I had a wonderful conversation last night. For those of you that don’t know, I, along with some co-organizers, run the Madison chapter of a national group called Poly Cocktails. It is a casual, social gathering for people who are interested in or practice all forms of polyamory and non-monogamy.
One of the goals of the group is to create a safe space, where people can be open about their relationship preferences and practices without fear of judgement or shame. We’ve gotten some great feedback from people suggesting that we are accomplishing just that.
The conversation last night went beyond that. It was something special. A first time attendee found me another co-organizer. The person wanted to thank us for organizing the group and what a great experience it had been.
They told us they had been apprehensive about coming to their first gathering of Poly Cocktails. They went on to say that they live their life not being able to be honest about their choice of non-monogamy because of fear of losing their job, of judgement and shame. They said this was the first time they had been in a setting where it felt safe and welcoming to be authentic about this part of themselves.
It was incredibly heartwarming to see how emotional the person was feeling. This wasn’t just something that was “nice” or “enjoyable.” It was an incredibly moving experience – to not only have people be okay with them, but to be welcomed and accepted.
Acceptance is something we all want at some level. To be accepted for who we really are. While not everyone is going to like us, we want to know that there is a place we are welcome and there are people who want to know us because of who we really are.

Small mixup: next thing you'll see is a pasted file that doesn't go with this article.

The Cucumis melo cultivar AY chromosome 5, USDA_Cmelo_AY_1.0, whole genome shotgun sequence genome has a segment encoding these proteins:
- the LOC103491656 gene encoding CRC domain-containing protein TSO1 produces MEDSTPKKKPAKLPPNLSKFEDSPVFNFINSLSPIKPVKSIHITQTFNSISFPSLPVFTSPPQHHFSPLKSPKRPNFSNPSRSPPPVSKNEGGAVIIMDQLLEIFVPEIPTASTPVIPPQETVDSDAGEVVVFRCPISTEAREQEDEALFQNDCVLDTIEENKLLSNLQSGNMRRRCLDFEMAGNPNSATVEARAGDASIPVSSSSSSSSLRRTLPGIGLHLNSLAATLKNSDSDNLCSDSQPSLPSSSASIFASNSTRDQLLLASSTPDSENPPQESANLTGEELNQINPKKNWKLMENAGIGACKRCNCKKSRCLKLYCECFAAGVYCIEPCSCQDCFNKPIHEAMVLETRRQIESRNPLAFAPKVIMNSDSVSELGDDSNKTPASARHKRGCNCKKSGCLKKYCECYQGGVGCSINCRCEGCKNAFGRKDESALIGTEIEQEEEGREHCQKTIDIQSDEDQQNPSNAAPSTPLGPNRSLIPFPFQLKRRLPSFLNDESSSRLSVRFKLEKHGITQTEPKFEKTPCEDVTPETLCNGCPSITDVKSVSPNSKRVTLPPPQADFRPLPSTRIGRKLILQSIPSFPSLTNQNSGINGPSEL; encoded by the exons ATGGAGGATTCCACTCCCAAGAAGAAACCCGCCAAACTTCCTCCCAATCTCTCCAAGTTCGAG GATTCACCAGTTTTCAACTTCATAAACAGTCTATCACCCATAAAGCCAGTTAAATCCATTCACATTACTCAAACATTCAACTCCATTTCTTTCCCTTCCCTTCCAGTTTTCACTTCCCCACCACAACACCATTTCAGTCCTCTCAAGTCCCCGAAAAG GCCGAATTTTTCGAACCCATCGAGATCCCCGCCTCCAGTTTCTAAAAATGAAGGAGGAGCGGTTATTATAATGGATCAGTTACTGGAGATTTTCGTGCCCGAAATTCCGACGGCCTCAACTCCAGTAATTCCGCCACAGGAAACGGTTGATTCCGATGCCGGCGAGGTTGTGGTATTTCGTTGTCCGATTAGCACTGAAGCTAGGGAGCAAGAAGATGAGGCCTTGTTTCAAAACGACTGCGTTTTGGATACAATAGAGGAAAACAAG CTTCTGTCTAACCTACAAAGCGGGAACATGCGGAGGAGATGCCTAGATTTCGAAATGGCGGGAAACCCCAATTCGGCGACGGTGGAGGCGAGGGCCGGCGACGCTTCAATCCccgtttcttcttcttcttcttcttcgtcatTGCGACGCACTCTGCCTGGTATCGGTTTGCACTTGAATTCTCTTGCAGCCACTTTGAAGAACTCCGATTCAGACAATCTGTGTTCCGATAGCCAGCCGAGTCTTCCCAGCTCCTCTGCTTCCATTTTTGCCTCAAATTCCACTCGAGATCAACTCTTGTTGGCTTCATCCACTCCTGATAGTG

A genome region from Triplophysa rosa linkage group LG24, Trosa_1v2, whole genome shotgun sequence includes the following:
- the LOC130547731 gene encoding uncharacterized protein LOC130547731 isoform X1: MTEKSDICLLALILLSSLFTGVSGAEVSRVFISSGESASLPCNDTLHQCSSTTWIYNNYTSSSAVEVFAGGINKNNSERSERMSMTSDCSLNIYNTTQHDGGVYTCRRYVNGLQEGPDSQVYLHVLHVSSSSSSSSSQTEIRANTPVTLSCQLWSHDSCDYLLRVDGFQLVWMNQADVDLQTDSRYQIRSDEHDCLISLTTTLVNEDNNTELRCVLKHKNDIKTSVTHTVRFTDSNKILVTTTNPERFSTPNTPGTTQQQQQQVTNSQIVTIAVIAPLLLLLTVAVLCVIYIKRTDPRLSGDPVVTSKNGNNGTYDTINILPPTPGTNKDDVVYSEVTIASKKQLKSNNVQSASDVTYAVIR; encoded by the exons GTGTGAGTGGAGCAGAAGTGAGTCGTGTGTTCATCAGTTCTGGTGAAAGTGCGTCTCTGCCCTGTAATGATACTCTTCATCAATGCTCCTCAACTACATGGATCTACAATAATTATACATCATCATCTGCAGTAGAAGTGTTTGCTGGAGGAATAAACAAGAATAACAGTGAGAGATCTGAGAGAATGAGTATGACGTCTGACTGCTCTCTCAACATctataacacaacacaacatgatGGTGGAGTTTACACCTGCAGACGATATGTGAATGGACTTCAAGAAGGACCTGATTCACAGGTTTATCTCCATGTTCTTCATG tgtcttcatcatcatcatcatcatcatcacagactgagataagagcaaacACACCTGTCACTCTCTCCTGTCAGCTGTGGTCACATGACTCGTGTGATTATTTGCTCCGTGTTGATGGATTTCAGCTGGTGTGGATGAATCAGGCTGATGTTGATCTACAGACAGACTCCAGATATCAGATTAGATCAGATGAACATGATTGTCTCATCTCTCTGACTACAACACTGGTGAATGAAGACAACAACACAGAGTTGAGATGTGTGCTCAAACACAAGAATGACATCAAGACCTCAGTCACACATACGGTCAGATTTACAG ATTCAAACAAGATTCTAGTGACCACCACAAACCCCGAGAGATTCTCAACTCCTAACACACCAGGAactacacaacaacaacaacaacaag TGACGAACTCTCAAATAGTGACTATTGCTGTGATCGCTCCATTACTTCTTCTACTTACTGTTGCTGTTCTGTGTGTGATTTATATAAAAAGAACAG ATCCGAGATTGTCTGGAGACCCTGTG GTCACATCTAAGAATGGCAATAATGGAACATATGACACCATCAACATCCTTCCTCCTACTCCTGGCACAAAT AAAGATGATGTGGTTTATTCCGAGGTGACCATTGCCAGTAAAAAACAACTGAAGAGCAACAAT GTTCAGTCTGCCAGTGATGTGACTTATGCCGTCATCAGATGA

Too often we are in the position of having to deny who we really are. Sometimes it is circumstances such as jobs or other organizations. Sometimes it is our own fear that causes us to hide ourselves. Too often “fitting in” means being embarrassed about who we really are. That moment you feel that who you are is okay, that you are valued, is incredibly powerful.
It would be great if every part of our life was welcoming and accepting of who we really are. But for most people that isn’t the case. The good news is that it doesn’t have to be that way in all areas of our lives. We can seek out people and places where we are accepted. It may be important to show one side of yourself in certain areas of your life, it is equally or even more important to have the places where you can show your other sides.
Invest in finding your safe and welcoming place. Create opportunities to challenge your fears. There is little else that feels as good as being accepted just for being you.0